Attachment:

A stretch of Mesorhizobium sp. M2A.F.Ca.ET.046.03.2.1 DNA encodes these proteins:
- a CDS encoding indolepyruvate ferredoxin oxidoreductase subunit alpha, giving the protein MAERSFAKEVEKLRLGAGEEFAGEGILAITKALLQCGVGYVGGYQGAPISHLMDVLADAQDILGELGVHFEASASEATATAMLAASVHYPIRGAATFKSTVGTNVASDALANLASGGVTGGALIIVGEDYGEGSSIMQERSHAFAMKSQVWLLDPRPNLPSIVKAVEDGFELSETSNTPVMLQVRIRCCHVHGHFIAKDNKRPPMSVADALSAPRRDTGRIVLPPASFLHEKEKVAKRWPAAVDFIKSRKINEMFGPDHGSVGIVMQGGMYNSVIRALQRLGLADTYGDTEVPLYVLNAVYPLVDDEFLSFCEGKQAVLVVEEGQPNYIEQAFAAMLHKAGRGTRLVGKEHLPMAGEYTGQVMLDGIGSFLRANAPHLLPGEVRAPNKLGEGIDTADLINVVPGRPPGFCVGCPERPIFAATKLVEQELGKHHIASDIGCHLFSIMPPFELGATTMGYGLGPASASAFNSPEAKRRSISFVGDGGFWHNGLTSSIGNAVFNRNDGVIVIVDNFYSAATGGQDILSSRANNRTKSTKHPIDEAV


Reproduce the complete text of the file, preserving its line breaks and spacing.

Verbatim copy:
A stretch of Mesorhizobium sp. M2A.F.Ca.ET.046.03.2.1 DNA encodes these proteins:
- a CDS encoding indolepyruvate ferredoxin oxidoreductase subunit alpha, giving the protein MAERSFAKEVEKLRLGAGEEFAGEGILAITKALLQCGVGYVGGYQGAPISHLMDVLADAQDILGELGVHFEASASEATATAMLAASVHYPIRGAATFKSTVGTNVASDALANLASGGVTGGALIIVGEDYGEGSSIMQERSHAFAMKSQVWLLDPRPNLPSIVKAVEDGFELSETSNTPVMLQVRIRCCHVHGHFIAKDNKRPPMSVADALSAPRRDTGRIVLPPASFLHEKEKVAKRWPAAVDFIKSRKINEMFGPDHGSVGIVMQGGMYNSVIRALQRLGLADTYGDTEVPLYVLNAVYPLVDDEFLSFCEGKQAVLVVEEGQPNYIEQAFAAMLHKAGRGTRLVGKEHLPMAGEYTGQVMLDGIGSFLRANAPHLLPGEVRAPNKLGEGIDTADLINVVPGRPPGFCVGCPERPIFAATKLVEQELGKHHIASDIGCHLFSIMPPFELGATTMGYGLGPASASAFNSPEAKRRSISFVGDGGFWHNGLTSSIGNAVFNRNDGVIVIVDNFYSAATGGQDILSSRANNRTKSTKHPIDEAV